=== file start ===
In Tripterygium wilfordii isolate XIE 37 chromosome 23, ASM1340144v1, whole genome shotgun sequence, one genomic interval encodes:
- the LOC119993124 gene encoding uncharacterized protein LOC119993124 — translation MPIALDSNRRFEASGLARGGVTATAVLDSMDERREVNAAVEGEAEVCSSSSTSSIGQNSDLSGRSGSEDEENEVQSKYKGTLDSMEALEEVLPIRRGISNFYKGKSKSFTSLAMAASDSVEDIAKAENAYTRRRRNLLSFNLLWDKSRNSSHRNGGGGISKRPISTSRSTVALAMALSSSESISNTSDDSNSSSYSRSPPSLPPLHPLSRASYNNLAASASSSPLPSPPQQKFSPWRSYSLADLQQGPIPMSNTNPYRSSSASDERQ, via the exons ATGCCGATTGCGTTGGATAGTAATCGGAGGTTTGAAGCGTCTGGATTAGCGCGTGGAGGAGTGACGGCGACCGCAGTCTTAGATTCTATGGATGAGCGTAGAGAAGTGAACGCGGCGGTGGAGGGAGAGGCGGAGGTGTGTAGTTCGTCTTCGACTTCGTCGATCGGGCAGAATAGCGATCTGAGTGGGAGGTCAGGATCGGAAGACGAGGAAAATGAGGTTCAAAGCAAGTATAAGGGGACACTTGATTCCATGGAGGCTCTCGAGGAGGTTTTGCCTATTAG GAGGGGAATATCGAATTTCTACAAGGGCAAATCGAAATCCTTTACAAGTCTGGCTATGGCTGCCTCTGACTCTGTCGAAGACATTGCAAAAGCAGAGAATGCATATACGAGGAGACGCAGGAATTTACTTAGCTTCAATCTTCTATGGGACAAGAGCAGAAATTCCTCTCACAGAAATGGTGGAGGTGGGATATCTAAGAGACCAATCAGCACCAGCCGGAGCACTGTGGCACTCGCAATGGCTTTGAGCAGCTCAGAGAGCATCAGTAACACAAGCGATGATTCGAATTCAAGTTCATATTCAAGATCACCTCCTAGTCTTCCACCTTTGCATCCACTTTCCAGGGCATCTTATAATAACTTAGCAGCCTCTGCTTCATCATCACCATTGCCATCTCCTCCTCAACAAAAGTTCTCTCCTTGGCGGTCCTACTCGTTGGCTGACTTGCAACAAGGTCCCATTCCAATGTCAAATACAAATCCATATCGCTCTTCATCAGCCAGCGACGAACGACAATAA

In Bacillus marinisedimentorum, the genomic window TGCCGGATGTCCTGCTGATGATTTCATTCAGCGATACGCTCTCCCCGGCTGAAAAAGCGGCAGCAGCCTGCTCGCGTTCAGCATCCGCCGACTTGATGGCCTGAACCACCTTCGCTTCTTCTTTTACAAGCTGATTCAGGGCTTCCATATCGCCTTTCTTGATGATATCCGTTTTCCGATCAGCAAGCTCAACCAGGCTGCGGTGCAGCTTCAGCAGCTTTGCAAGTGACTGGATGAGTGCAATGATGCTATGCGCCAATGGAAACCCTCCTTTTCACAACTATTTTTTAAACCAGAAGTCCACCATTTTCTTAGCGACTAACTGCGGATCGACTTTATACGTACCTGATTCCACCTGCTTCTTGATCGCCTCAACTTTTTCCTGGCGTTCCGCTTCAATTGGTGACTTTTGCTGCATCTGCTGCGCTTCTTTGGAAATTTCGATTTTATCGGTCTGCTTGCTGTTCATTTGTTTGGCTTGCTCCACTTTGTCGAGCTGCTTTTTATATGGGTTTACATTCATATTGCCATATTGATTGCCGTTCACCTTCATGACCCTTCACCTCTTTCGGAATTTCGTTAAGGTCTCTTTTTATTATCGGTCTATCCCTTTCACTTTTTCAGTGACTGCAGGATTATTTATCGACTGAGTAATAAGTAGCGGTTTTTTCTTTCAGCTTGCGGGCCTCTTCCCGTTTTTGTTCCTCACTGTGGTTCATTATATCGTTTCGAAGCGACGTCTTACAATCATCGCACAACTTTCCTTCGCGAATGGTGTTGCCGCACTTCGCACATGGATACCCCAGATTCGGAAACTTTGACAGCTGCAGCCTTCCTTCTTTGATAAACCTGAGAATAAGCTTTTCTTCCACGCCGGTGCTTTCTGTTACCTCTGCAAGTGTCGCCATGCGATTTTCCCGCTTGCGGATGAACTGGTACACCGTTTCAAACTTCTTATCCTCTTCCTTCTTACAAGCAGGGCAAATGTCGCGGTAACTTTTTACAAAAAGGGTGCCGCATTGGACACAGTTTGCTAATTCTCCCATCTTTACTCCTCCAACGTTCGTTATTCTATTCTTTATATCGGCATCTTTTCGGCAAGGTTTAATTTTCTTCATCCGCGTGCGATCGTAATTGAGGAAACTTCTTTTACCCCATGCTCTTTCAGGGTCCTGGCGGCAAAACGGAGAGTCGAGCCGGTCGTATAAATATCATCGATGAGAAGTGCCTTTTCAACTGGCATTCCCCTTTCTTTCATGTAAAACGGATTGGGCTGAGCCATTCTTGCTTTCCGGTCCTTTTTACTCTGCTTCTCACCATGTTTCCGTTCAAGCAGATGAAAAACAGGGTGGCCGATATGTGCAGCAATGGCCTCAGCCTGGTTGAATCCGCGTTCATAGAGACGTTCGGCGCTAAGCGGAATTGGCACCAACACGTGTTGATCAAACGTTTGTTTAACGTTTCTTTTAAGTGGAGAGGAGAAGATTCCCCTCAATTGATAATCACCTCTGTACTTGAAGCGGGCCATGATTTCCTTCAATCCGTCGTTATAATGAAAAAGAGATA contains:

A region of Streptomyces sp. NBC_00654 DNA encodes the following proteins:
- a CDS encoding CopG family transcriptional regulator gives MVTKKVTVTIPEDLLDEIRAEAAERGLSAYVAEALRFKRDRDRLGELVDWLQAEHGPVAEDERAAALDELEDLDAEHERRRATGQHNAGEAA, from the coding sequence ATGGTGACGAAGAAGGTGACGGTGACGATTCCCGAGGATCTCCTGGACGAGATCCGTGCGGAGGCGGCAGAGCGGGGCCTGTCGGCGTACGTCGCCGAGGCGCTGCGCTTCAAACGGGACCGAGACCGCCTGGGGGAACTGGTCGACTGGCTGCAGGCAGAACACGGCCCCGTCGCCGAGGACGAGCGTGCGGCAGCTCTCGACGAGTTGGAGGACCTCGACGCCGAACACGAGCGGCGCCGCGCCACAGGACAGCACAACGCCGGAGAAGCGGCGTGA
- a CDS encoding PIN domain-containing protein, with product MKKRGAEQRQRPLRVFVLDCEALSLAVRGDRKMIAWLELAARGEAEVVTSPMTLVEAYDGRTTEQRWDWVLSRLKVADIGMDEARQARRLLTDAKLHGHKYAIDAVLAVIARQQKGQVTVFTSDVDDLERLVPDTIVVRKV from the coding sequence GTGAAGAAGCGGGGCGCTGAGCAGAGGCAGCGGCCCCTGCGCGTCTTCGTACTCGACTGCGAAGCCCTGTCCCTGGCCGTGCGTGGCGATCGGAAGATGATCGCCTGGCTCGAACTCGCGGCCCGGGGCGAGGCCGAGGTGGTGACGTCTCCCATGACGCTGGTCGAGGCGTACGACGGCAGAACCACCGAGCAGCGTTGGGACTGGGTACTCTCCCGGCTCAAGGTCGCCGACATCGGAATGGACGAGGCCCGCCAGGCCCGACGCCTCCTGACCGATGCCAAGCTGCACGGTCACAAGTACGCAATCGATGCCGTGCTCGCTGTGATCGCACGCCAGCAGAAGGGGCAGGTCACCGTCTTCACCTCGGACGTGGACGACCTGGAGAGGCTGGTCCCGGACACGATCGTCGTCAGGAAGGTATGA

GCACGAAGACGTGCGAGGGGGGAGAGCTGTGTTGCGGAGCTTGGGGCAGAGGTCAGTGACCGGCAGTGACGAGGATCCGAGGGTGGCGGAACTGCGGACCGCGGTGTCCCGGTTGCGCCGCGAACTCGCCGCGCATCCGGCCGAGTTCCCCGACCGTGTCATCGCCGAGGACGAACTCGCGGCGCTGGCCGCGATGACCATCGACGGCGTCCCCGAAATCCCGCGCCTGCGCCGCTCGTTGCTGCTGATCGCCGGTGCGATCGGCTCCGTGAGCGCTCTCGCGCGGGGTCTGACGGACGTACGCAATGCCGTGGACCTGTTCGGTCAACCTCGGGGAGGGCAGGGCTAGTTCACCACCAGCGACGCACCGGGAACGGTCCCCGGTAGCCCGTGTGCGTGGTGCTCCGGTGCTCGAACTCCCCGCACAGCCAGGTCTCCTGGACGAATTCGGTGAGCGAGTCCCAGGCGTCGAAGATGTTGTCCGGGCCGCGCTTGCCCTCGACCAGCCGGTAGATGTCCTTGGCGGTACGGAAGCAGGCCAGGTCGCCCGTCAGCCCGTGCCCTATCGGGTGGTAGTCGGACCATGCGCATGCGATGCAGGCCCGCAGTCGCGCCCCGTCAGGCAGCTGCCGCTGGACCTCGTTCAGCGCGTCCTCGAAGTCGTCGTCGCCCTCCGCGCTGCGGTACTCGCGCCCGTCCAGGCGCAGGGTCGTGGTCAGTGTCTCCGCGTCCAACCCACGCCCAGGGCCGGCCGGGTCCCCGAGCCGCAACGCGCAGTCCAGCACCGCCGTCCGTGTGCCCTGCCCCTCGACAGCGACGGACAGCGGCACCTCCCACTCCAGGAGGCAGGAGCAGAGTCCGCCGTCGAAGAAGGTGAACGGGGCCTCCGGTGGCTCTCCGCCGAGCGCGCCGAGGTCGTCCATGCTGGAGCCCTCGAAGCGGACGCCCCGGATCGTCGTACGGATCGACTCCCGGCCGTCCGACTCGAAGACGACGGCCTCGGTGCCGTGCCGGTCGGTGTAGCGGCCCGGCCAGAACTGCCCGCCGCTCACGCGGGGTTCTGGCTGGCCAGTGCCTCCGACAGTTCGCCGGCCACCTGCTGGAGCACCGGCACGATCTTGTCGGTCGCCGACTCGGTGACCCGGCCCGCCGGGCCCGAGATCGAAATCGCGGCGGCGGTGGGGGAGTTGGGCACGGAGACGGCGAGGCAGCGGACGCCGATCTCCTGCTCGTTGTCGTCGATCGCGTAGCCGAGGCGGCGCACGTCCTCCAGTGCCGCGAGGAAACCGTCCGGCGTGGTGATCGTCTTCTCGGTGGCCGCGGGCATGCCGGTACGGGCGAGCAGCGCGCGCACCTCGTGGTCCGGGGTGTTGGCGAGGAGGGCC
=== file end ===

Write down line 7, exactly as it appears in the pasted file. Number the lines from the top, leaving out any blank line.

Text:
GCACGAAGACGTGCGAGGGGGGAGAGCTGTGTTGCGGAGCTTGGGGCAGAGGTCAGTGACCGGCAGTGACGAGGATCCGAGGGTGGCGGAACTGCGGACCGCGGTGTCCCGGTTGCGCCGCGAACTCGCCGCGCATCCGGCCGAGTTCCCCGACCGTGTCATCGCCGAGGACGAACTCGCGGCGCTGGCCGCGATGACCATCGACGGCGTCCCCGAAATCCCGCGCCTGCGCCGCTCGTTGCTGCTGATCGCCGGTGCGATCGGCTCCGTGAGCGCTCTCGCGCGGGGTCTGACGGACGTACGCAATGCCGTGGACCTGTTCGGTCAACCTCGGGGAGGGCAGGGCTAGTTCACCACCAGCGACGCACCGGGAACGGTCCCCGGTAGCCCGTGTGCGTGGTGCTCCGGTGCTCGAACTCCCCGCACAGCCAGGTCTCCTGGACGAATTCGGTGAGCGAGTCCCAGGCGTCGAAGATGTTGTCCGGGCCGCGCTTGCCCTCGACCAGCCGGTAGATGTCCTTGGCGGTACGGAAGCAGGCCAGGTCGCCCGTCAGCCCGTGCCCTATCGGGTGGTAGTCGGACCATGCGCATGCGATGCAGGCCCGCAGTCGCGCCCCGTCAGGCAGCTGCCGCTGGACCTCGTTCAGCGCGTCCTCGAAGTCGTCGTCGCCCTCCGCGCTGCGGTACTCGCGCCCGTCCAGGCGCAGGGTCGTGGTCAGTGTCTCCGCGTCCAACCCACGCCCAGGGCCGGCCGGGTCCCCGAGCCGCAACGCGCAGTCCAGCACCGCCGTCCGTGTGCCCTGCCCCTCGACAGCGACGGACAGCGGCACCTCCCACTCCAGGAGGCAGGAGCAGAGTCCGCCGTCGAAGAAGGTGAACGGGGCCTCCGGTGGCTCTCCGCCGAGCGCGCCGAGGTCGTCCATGCTGGAGCCCTCGAAGCGGACGCCCCGGATCGTCGTACGGATCGACTCCCGGCCGTCCGACTCGAAGACGACGGCCTCGGTGCCGTGCCGGTCGGTGTAGCGGCCCGGCCAGAACTGCCCGCCGCTCACGCGGGGTTCTGGCTGGCCAGTGCCTCCGACAGTTCGCCGGCCACCTGCTGGAGCACCGGCACGATCTTGTCGGTCGCCGACTCGGTGACCCGGCCCGCCGGGCCCGAGATCGAAATCGCGGCGGCGGTGGGGGAGTTGGGCACGGAGACGGCGAGGCAGCGGACGCCGATCTCCTGCTCGTTGTCGTCGATCGCGTAGCCGAGGCGGCGCACGTCCTCCAGTGCCGCGAGGAAACCGTCCGGCGTGGTGATCGTCTTCTCGGTGGCCGCGGGCATGCCGGTACGGGCGAGCAGCGCGCGCACCTCGTGGTCCGGGGTGTTGGCGAGGAGGGCC